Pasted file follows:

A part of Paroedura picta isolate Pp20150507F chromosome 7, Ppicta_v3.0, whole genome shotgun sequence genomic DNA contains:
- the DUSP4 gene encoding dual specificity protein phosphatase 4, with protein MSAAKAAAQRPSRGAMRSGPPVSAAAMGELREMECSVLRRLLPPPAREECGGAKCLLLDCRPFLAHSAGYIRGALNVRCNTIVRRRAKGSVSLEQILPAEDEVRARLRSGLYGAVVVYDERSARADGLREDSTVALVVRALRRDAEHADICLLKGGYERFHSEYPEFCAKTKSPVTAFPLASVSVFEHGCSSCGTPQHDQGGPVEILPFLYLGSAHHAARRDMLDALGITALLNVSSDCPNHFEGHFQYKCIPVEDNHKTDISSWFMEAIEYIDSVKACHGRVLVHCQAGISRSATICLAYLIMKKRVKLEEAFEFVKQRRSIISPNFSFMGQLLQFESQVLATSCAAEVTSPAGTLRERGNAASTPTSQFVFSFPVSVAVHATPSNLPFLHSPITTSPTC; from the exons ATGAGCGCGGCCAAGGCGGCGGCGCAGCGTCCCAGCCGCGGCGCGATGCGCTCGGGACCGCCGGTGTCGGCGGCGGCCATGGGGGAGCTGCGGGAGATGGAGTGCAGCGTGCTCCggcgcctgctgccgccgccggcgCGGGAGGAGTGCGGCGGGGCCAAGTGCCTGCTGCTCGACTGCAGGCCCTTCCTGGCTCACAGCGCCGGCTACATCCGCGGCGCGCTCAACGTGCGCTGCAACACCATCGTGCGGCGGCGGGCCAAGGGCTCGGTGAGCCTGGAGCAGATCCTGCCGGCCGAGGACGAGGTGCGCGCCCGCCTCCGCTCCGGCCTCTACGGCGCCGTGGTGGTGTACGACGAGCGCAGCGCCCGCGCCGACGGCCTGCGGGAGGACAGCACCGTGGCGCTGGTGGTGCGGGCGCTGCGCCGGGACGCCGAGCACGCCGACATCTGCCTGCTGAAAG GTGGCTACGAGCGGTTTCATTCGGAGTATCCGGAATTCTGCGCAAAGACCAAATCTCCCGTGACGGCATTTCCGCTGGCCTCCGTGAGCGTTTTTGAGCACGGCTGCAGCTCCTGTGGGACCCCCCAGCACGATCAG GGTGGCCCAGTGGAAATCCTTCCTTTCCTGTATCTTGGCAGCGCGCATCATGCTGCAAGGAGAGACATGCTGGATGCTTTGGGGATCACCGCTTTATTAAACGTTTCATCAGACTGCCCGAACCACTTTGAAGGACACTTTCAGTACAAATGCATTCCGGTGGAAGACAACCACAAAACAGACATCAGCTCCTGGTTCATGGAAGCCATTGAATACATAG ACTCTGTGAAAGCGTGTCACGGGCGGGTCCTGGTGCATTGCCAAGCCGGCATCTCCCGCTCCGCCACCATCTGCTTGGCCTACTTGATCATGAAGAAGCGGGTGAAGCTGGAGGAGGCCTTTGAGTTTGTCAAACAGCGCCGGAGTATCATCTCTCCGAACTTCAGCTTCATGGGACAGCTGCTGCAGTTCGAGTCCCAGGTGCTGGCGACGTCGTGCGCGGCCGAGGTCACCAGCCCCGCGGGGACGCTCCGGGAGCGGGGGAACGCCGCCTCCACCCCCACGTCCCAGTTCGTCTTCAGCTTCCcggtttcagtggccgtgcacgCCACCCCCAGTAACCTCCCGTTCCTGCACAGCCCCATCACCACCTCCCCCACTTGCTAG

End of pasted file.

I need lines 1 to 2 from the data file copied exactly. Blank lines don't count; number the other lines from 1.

A part of Paroedura picta isolate Pp20150507F chromosome 7, Ppicta_v3.0, whole genome shotgun sequence genomic DNA contains:
- the DUSP4 gene encoding dual specificity protein phosphatase 4, with protein MSAAKAAAQRPSRGAMRSGPPVSAAAMGELREMECSVLRRLLPPPAREECGGAKCLLLDCRPFLAHSAGYIRGALNVRCNTIVRRRAKGSVSLEQILPAEDEVRARLRSGLYGAVVVYDERSARADGLREDSTVALVVRALRRDAEHADICLLKGGYERFHSEYPEFCAKTKSPVTAFPLASVSVFEHGCSSCGTPQHDQGGPVEILPFLYLGSAHHAARRDMLDALGITALLNVSSDCPNHFEGHFQYKCIPVEDNHKTDISSWFMEAIEYIDSVKACHGRVLVHCQAGISRSATICLAYLIMKKRVKLEEAFEFVKQRRSIISPNFSFMGQLLQFESQVLATSCAAEVTSPAGTLRERGNAASTPTSQFVFSFPVSVAVHATPSNLPFLHSPITTSPTC; from the exons ATGAGCGCGGCCAAGGCGGCGGCGCAGCGTCCCAGCCGCGGCGCGATGCGCTCGGGACCGCCGGTGTCGGCGGCGGCCATGGGGGAGCTGCGGGAGATGGAGTGCAGCGTGCTCCggcgcctgctgccgccgccggcgCGGGAGGAGTGCGGCGGGGCCAAGTGCCTGCTGCTCGACTGCAGGCCCTTCCTGGCTCACAGCGCCGGCTACATCCGCGGCGCGCTCAACGTGCGCTGCAACACCATCGTGCGGCGGCGGGCCAAGGGCTCGGTGAGCCTGGAGCAGATCCTGCCGGCCGAGGACGAGGTGCGCGCCCGCCTCCGCTCCGGCCTCTACGGCGCCGTGGTGGTGTACGACGAGCGCAGCGCCCGCGCCGACGGCCTGCGGGAGGACAGCACCGTGGCGCTGGTGGTGCGGGCGCTGCGCCGGGACGCCGAGCACGCCGACATCTGCCTGCTGAAAG GTGGCTACGAGCGGTTTCATTCGGAGTATCCGGAATTCTGCGCAAAGACCAAATCTCCCGTGACGGCATTTCCGCTGGCCTCCGTGAGCGTTTTTGAGCACGGCTGCAGCTCCTGTGGGACCCCCCAGCACGATCAG GGTGGCCCAGTGGAAATCCTTCCTTTCCTGTATCTTGGCAGCGCGCATCATGCTGCAAGGAGAGACATGCTGGATGCTTTGGGGATCACCGCTTTATTAAACGTTTCATCAGACTGCCCGAACCACTTTGAAGGACACTTTCAGTACAAATGCATTCCGGTGGAAGACAACCACAAAACAGACATCAGCTCCTGGTTCATGGAAGCCATTGAATACATAG ACTCTGTGAAAGCGTGTCACGGGCGGGTCCTGGTGCATTGCCAAGCCGGCATCTCCCGCTCCGCCACCATCTGCTTGGCCTACTTGATCATGAAGAAGCGGGTGAAGCTGGAGGAGGCCTTTGAGTTTGTCAAACAGCGCCGGAGTATCATCTCTCCGAACTTCAGCTTCATGGGACAGCTGCTGCAGTTCGAGTCCCAGGTGCTGGCGACGTCGTGCGCGGCCGAGGTCACCAGCCCCGCGGGGACGCTCCGGGAGCGGGGGAACGCCGCCTCCACCCCCACGTCCCAGTTCGTCTTCAGCTTCCcggtttcagtggccgtgcacgCCACCCCCAGTAACCTCCCGTTCCTGCACAGCCCCATCACCACCTCCCCCACTTGCTAG